GPs' Concerns Over Flu Jab Delays, NHS Deal, and Press Coverage

Tim Locke

September 06, 2021

Pressure on GPs is increasing with delays in flu vaccine deliveries, discontent with the latest deal with NHS England, and negative press coverage.

The problems come on top of a 3-month shortage of blood test vials which has resulted in some tests being cancelled.

Flu Jab Campaign 'Cannot Fail'

A shortage of lorry drivers due to pandemic measures and Brexit has been blamed for disruption to flu vaccine deliveries, with some clinics being cancelled.

This year's flu programme is due to be the biggest ever with the inclusion of secondary school students.

Seqirus supplies flu jabs to GP practices in England and Wales. In a statement, a spokesperson said: "Due to unforeseen challenges linked with road freight delays, we have informed all our customers of a consequent delay to their scheduled vaccine delivery by a maximum of 1 to 2 weeks.

"Seqirus is working hard to resolve the delay to allow customers to reschedule their influenza vaccination clinics."

Dr Gary Howsam, vice chair of the Royal College of GPs, said: "This is news we really didn’t want to hear. With over 36 million people eligible for the flu vaccine on the NHS this year, GPs need the supply chain to run like clockwork. They are already under enormous pressure and still waiting for details of how the COVID booster campaign will align with everything else they need to do this winter.

"Practices plan meticulously each year to deliver the flu vaccination programme on a mass scale and it is essential that as many people as possible in at-risk groups get their vaccination as early into the flu season as possible.

"A delay of even a couple of weeks is going to have a big impact on practices and their patients, especially when GPs are already dealing with the fallout caused by the shortage of blood test bottles and the anxiety this is causing.

"Public confidence in vaccines is running high as a result of the success of the COVID programme and we must not lose that confidence from our patients.

"General practice and the entire NHS are dependent on the smooth roll-out of the winter flu vaccination programme. It cannot fail."

Talks Resume

An emergency meeting of the BMA's England GP committee has agreed to return to formal meetings with NHS England and Improvement (NHSEI ) after breaking off talks in May.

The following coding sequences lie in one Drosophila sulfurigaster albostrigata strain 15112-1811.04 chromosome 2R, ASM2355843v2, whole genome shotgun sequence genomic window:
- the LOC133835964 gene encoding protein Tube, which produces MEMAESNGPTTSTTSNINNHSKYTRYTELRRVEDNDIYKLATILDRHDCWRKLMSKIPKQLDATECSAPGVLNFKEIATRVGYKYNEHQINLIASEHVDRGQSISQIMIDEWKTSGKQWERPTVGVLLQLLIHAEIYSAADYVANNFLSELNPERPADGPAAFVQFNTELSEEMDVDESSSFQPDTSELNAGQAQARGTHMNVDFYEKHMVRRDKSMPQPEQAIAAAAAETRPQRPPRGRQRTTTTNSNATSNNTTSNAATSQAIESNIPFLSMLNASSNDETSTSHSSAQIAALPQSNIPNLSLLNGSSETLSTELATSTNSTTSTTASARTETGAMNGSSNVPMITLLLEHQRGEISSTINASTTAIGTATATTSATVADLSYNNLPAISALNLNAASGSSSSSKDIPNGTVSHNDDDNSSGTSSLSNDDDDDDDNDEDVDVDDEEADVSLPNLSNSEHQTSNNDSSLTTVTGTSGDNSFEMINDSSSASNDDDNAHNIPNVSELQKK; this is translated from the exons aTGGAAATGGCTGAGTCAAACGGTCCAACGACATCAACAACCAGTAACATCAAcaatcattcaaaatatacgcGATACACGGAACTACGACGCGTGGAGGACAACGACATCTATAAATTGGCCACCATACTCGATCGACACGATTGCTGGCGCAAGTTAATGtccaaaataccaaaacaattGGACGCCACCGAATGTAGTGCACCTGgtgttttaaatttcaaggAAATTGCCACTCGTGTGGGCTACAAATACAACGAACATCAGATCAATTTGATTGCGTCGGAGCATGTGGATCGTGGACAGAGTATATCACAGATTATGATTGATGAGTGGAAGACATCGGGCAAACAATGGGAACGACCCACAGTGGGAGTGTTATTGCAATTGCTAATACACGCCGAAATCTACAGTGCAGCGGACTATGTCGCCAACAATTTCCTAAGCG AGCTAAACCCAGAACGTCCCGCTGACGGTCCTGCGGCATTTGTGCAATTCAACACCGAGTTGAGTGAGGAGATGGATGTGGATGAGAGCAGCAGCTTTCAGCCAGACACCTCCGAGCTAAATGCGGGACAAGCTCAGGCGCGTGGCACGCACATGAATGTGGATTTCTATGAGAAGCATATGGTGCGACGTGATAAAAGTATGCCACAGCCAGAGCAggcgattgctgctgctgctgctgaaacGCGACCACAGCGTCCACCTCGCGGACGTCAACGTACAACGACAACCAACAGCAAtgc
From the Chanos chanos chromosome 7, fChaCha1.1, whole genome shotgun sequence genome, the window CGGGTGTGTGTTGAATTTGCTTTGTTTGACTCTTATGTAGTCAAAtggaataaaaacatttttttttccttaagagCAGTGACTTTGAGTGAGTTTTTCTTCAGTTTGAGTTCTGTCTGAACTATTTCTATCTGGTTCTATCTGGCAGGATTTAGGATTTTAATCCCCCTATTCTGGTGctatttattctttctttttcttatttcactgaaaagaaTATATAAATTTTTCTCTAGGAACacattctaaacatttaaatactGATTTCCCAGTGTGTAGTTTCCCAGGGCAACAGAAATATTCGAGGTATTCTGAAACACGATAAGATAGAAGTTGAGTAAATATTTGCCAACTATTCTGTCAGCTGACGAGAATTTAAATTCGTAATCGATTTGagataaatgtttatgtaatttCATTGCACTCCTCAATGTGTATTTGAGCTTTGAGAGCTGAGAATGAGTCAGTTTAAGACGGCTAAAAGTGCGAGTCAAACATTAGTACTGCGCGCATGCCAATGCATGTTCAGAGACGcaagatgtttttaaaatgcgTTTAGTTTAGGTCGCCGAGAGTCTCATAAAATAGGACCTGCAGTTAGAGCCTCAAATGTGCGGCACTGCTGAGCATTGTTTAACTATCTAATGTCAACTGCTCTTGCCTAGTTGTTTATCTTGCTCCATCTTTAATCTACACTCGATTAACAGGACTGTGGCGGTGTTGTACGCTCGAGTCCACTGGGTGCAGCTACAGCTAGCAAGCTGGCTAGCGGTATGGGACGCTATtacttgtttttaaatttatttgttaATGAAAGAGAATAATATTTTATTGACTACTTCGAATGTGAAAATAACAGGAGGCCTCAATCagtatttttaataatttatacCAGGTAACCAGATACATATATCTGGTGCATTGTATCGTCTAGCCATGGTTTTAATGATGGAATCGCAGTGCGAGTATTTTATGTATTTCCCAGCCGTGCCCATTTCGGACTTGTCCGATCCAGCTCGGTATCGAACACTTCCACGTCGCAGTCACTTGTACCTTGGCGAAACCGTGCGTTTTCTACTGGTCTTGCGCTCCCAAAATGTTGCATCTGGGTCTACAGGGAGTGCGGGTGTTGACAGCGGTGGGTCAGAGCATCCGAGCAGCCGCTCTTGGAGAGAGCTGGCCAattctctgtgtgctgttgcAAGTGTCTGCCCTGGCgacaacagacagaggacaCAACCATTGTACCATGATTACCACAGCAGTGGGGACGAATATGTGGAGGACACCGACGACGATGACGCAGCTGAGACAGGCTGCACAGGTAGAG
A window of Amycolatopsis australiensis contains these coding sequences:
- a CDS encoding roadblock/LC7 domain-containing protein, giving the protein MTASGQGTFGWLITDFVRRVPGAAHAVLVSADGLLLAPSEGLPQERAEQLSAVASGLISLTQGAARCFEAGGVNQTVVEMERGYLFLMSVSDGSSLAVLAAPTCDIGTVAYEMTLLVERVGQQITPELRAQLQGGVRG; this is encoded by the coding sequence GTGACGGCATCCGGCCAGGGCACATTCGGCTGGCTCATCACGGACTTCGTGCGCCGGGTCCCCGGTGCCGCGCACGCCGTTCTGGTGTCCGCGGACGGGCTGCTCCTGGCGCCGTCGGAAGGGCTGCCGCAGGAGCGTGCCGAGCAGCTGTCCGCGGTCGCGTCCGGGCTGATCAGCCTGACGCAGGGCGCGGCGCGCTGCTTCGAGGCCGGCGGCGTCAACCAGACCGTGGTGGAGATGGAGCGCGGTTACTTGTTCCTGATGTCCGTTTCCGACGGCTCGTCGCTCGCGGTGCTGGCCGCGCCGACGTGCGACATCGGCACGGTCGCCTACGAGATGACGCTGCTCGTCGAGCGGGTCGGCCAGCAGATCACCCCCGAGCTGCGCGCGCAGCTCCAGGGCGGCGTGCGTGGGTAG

BMA GPC England Chair, Dr Richard Vautrey, said: "Whilst we have seen some initial signs of progress, including the scrapping of the restrictive and unhelpful Standard Operating Procedures, suspension of PCN  [primary care network] service specifications, a funding boost for PCN leaders and a change in tone from NHSEI's leadership, there is still much work to be done in proving that both the Government and NHSEI value family doctors and their teams.

"However, if we are not at the table, it is significantly harder for us to advocate for grassroots GPs and push for changes that secure the best for our members at a time that is so crucial for the profession."

He continued: "NHSEI and the Government have a long way to go in persuading the profession that they are committed to addressing the crisis in general practice and will support doctors and their teams who are at their wits’ end.

"Not least, we expect these organisations to promote and defend those working in general practice, most urgently in the face of the sustained attacks on our members within certain sections of the media.

"To be clear, and reflecting the views of the committee, this cannot be 'business as usual'. We must see far more evidence of action by the new NHSEI leadership to address the serious situation we now see in practices and other services that GPs work in, and we will do all that we can to hold them and Government to account."

Bad Press

The Doctors' Association UK (DAUK) lodged a formal complaint with the Independent Press Standards Organisation (IPSO) over recent articles critical of general practice in The Telegraph.

A DAUK spokesperson said: "The narrative that general practice has been closed throughout the pandemic has filtered down to patients, leading to some patients delaying seeking care.

"Irresponsible reporting becomes a patient safety issue, when misinformation means someone avoids seeking help with serious symptoms. This needs to be called out."

Lead Image: allinvisuality/iStock/Getty


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